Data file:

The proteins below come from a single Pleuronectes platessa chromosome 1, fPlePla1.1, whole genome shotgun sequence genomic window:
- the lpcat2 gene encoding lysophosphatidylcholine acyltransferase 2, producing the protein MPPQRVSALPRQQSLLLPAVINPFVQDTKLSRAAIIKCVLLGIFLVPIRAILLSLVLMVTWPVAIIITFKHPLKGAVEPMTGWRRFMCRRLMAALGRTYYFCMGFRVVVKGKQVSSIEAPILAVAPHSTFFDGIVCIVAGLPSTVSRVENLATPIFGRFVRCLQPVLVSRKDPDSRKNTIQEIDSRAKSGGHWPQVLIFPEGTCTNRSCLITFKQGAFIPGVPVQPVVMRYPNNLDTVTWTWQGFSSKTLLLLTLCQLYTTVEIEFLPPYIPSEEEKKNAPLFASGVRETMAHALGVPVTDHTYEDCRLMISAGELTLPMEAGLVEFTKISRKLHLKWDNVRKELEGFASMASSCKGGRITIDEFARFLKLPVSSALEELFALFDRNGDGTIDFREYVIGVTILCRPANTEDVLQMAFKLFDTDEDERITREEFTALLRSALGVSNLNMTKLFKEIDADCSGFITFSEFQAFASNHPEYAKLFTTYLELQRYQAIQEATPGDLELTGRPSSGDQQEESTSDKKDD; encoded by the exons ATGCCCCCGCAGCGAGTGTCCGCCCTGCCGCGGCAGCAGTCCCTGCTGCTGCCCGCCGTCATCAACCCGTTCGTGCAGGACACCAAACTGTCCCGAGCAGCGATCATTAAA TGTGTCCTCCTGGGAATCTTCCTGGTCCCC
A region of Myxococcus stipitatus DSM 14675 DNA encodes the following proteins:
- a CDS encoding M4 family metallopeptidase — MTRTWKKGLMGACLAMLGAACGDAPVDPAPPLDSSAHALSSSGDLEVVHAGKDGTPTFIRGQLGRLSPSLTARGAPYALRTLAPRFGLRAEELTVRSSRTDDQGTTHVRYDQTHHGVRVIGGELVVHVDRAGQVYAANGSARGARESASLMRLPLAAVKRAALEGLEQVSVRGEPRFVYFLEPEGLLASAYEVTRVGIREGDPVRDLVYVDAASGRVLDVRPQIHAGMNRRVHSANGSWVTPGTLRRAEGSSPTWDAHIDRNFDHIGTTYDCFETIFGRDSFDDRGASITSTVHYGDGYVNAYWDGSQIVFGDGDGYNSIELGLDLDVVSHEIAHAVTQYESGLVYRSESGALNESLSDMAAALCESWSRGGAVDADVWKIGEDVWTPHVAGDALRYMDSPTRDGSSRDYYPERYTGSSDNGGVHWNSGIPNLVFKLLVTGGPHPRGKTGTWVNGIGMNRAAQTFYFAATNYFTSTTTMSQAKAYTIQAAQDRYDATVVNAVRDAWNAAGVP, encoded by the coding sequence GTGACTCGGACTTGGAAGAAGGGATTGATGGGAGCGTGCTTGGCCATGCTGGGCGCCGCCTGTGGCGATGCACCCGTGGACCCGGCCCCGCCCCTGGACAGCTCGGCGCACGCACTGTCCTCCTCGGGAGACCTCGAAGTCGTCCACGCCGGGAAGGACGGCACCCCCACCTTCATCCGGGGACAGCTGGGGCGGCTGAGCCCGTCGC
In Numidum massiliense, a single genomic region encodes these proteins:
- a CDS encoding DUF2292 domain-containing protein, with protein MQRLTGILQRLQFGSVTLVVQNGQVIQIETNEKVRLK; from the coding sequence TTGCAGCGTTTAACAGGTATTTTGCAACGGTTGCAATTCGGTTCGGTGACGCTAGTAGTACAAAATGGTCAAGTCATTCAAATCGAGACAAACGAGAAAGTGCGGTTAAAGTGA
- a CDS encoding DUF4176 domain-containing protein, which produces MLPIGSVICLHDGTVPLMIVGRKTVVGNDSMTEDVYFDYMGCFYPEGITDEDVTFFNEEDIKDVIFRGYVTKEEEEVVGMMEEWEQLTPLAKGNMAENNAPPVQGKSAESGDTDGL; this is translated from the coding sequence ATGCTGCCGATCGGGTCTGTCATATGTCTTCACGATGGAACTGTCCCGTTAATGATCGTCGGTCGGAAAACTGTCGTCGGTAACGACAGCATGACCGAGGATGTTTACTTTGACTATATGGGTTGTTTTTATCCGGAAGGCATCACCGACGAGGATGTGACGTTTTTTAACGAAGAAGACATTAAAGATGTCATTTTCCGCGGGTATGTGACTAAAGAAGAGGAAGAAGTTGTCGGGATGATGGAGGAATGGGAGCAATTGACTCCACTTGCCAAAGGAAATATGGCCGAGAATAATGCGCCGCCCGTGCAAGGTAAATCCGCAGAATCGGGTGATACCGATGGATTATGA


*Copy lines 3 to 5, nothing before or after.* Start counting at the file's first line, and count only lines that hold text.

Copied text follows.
A region of Myxococcus stipitatus DSM 14675 DNA encodes the following proteins:
- a CDS encoding M4 family metallopeptidase — MTRTWKKGLMGACLAMLGAACGDAPVDPAPPLDSSAHALSSSGDLEVVHAGKDGTPTFIRGQLGRLSPSLTARGAPYALRTLAPRFGLRAEELTVRSSRTDDQGTTHVRYDQTHHGVRVIGGELVVHVDRAGQVYAANGSARGARESASLMRLPLAAVKRAALEGLEQVSVRGEPRFVYFLEPEGLLASAYEVTRVGIREGDPVRDLVYVDAASGRVLDVRPQIHAGMNRRVHSANGSWVTPGTLRRAEGSSPTWDAHIDRNFDHIGTTYDCFETIFGRDSFDDRGASITSTVHYGDGYVNAYWDGSQIVFGDGDGYNSIELGLDLDVVSHEIAHAVTQYESGLVYRSESGALNESLSDMAAALCESWSRGGAVDADVWKIGEDVWTPHVAGDALRYMDSPTRDGSSRDYYPERYTGSSDNGGVHWNSGIPNLVFKLLVTGGPHPRGKTGTWVNGIGMNRAAQTFYFAATNYFTSTTTMSQAKAYTIQAAQDRYDATVVNAVRDAWNAAGVP, encoded by the coding sequence GTGACTCGGACTTGGAAGAAGGGATTGATGGGAGCGTGCTTGGCCATGCTGGGCGCCGCCTGTGGCGATGCACCCGTGGACCCGGCCCCGCCCCTGGACAGCTCGGCGCACGCACTGTCCTCCTCGGGAGACCTCGAAGTCGTCCACGCCGGGAAGGACGGCACCCCCACCTTCATCCGGGGACAGCTGGGGCGGCTGAGCCCGTCGC
In Numidum massiliense, a single genomic region encodes these proteins: